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Symptoms, Spread, Testing & Terminology: Answering COVID-19 Questions


By Lisa Wardle PA Post/WITF

Pennsylvania microbiologist Kerry Pollard performs a manual extraction of the coronavirus inside the extraction lab at the Department of Health Bureau of Laboratories last Friday.
Credit: PA Internet News Service

Here are some answers to common questions.

The basics

What is a coronavirus?

Coronaviruses are a large family of viruses that can cause illness in animals and people. Some of those are responsible for the common cold, while others can lead to severe diseases such as Severe Acute Respiratory Syndrome (SARS), Middle East Respiratory Syndrome (MERS) or COVID-19.1

The coronavirus first identified in December 2019 is the SARS-CoV-2 virus. You may have seen it referred to as a “novel coronavirus” or “the new coronavirus,” meaning it had not been previously identified.2

What is COVID-19?

The SARS-CoV-2 virus causes a disease that has been named coronavirus disease 2019, abbreviated as COVID-19 by the World Health Organization. COVID-19 was first identified in December 2019. 1

Symptoms & spread

What are the symptoms?

Symptoms of the coronavirus include fever, cough and shortness of breath. Some people may show little to no symptoms. 3

How does the virus spread?

The first infections were linked to a live animal market, but the coronavirus is now spreading from person to person. 1

The coronavirus can be transmitted through small droplets from a patient’s nose or mouth — for example, as the result of a cough or sneeze. A healthy person could contract the virus after touching an object or surface where those droplets landed, then touching their eyes, nose or mouth. It can also be transmitted through close contact with a sick person. The World Health Organization recommends staying at least 3 feet away from a person who is sick. 1

How do I protect myself and my family?

Practice basic hygiene:

  • Wash your hands regularly for at least 20 seconds
  • Cough and sneeze into your elbow, not your hands
  • Clean frequently-touched surfaces often, such as light switches, cellphones and countertops
  • If you are sick, stay home 3

See this guide for how to prepare your home.

How long does the coronavirus last on surfaces?

The World Health Organization says it appears to behave like other coronaviruses and may last on surfaces for a few hours or up to several days, under certain conditions. If you think a surface may be infected, clean the surface and wash your hands. 1

The Centers for Disease Control and Prevention says contaminated surfaces are not the main way the virus has been spreading, but it is possible someone could get sick after touching an object that has the virus on it, then touching their own face. 2

Will warm weather kill the virus?

Some viruses spread more during the winter, but it is still possible to become sick with a cold or the flu during warmer months. Because this virus is new, the CDC says it is not known if warm weather will affect its spread.2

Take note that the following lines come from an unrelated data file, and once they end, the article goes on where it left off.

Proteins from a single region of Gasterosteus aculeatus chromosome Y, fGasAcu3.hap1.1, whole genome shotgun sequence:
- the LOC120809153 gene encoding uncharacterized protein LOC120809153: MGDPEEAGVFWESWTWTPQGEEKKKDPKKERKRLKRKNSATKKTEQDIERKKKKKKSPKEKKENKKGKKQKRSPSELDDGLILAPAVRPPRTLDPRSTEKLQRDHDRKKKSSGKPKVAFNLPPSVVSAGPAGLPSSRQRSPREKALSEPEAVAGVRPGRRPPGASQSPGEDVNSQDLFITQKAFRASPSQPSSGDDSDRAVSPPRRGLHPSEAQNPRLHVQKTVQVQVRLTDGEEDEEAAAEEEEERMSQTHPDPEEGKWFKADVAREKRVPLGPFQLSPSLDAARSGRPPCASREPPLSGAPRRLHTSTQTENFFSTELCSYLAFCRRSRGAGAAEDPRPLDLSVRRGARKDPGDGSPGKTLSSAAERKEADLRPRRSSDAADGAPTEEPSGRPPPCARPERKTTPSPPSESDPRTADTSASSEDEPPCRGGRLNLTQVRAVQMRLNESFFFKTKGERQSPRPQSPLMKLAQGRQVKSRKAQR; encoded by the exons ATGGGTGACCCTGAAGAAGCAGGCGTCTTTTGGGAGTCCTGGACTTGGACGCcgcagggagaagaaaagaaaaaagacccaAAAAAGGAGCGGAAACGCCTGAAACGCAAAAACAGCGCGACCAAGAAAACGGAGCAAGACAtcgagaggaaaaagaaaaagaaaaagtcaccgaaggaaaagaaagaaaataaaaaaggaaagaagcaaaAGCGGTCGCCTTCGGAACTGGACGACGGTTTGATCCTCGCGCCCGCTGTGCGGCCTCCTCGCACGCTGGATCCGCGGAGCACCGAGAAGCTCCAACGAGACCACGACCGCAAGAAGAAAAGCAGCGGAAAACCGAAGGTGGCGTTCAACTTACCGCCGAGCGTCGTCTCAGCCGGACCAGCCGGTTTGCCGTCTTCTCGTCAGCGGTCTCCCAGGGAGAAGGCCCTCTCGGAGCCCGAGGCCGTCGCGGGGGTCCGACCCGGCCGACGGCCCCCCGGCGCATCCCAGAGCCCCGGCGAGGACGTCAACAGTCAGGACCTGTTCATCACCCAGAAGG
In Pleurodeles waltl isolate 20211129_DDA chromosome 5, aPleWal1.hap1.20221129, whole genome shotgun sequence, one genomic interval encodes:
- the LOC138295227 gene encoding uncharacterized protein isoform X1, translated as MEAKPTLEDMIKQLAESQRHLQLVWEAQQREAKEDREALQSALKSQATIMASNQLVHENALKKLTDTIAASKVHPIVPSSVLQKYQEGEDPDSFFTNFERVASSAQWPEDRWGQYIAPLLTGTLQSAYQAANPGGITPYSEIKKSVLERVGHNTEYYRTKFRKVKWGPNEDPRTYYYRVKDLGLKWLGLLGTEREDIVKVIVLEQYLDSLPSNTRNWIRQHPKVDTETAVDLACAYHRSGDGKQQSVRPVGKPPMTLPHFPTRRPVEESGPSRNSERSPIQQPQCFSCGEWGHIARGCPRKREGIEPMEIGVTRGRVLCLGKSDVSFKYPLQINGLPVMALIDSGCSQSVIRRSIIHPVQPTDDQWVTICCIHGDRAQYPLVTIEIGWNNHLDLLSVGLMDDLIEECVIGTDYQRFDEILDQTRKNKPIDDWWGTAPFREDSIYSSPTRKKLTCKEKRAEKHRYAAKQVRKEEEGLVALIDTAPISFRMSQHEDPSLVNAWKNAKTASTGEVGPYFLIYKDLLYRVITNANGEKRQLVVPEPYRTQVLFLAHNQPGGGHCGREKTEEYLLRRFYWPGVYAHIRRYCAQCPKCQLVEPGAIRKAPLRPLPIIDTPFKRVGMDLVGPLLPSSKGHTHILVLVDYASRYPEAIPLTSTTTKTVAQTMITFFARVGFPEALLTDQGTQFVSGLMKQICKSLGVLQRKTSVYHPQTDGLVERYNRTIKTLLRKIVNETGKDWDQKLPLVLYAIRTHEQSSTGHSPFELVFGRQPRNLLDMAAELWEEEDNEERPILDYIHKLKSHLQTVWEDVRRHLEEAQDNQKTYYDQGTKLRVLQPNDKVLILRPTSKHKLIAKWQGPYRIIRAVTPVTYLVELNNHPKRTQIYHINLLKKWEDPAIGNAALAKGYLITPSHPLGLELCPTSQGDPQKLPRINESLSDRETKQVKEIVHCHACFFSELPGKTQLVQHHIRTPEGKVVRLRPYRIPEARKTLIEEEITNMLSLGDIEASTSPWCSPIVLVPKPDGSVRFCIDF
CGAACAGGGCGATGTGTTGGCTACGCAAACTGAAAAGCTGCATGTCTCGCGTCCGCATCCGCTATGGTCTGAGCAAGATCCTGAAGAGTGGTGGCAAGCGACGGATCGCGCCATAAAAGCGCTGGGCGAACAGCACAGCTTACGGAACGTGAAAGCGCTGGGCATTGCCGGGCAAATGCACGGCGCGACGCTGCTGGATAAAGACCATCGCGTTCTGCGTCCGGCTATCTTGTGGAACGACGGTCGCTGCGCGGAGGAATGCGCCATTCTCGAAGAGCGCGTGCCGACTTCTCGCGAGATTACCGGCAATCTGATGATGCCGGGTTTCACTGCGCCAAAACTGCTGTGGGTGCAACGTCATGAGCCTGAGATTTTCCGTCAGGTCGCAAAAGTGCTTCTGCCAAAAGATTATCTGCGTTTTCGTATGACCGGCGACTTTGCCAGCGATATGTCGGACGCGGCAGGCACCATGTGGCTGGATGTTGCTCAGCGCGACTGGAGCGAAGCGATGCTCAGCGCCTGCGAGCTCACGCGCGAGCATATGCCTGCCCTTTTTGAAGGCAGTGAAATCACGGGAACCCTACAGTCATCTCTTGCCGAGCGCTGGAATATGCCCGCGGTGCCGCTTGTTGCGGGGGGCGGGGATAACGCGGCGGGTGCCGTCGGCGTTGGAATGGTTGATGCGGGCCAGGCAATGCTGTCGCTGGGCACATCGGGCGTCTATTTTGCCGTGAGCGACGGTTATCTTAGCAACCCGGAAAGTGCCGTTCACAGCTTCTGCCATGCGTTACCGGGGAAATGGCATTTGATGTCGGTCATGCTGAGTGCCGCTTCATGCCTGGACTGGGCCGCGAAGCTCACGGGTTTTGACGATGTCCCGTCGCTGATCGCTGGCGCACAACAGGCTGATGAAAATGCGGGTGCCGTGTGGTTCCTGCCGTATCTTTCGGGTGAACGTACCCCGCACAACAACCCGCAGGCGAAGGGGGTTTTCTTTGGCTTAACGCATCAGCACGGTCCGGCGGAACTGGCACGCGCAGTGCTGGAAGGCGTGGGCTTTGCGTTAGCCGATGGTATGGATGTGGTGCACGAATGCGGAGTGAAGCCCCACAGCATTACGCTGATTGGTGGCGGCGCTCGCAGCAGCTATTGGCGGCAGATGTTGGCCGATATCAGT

How long is someone contagious?

Fourteen days is the longest incubation period recorded for similar coronaviruses, so that is the timeline health officials are using for quarantine periods. 2

Doctors and public health officials will decide when to release someone from isolation on a case-by-case basis. Current guidelines from the CDC require the patient has no fever, is no longer showing symptoms, and has tested negative for the disease on at least two consecutive tests taken at least 24 hours apart.2

The main way the disease spreads is through droplets resulting from a sick person’s cough, so the risk of exposure is low around people who are not showing symptoms. 1

How soon after being exposed to the virus will a person start to feel symptoms?

“Two weeks is probably the maximum,” said Dr. John Goldman, infectious disease specialist at UPMC Pinnacle. “It generally occurs within the first week so if you contract the virus you probably start to get sick within the first week. If you’re not sick after two weeks, we consider them to be non-infected.” 

How severe is the disease?

There is a wide range of how this disease presents. The CDC says the information so far indicates most COVID-19 illnesses are mild.2 A report published in the New England Journal of Medicine that analyzed 1,099 patients in China showed about 16% of those patients had severe illness. Those patients were older and more likely to have another health concern.

People who are older or who have chronic health conditions, such as heart disease or diabetes, seem to be at higher risk of developing severe illness from the coronavirus.

How does the coronavirus mortality rate compare to the flu?

Data available so far indicates the coronavirus is deadlier than seasonal influenza. The seasonal flu has a mortality below 0.1%. 5

The World Health Organization says death has occurred in 3% to 4% of reported cases of the coronavirus so far. Keep in mind that preliminary 3% to 4% mortality rate is a worldwide figure, not specific to the United States. 6

The true mortality rate of the coronavirus is likely lower, because health officials don’t know how many mild or asymptomatic cases are not being reported. 6

Testing

I think I’ve been exposed to the virus. What should I do?

Call your doctor or hospital if you know you had close contact with someone who tested positive for the virus, are showing symptoms, or if you have traveled from an area with an ongoing spread of the disease. During that phone call, be sure to tell them you may have COVID-19 so they can take proper precautions.2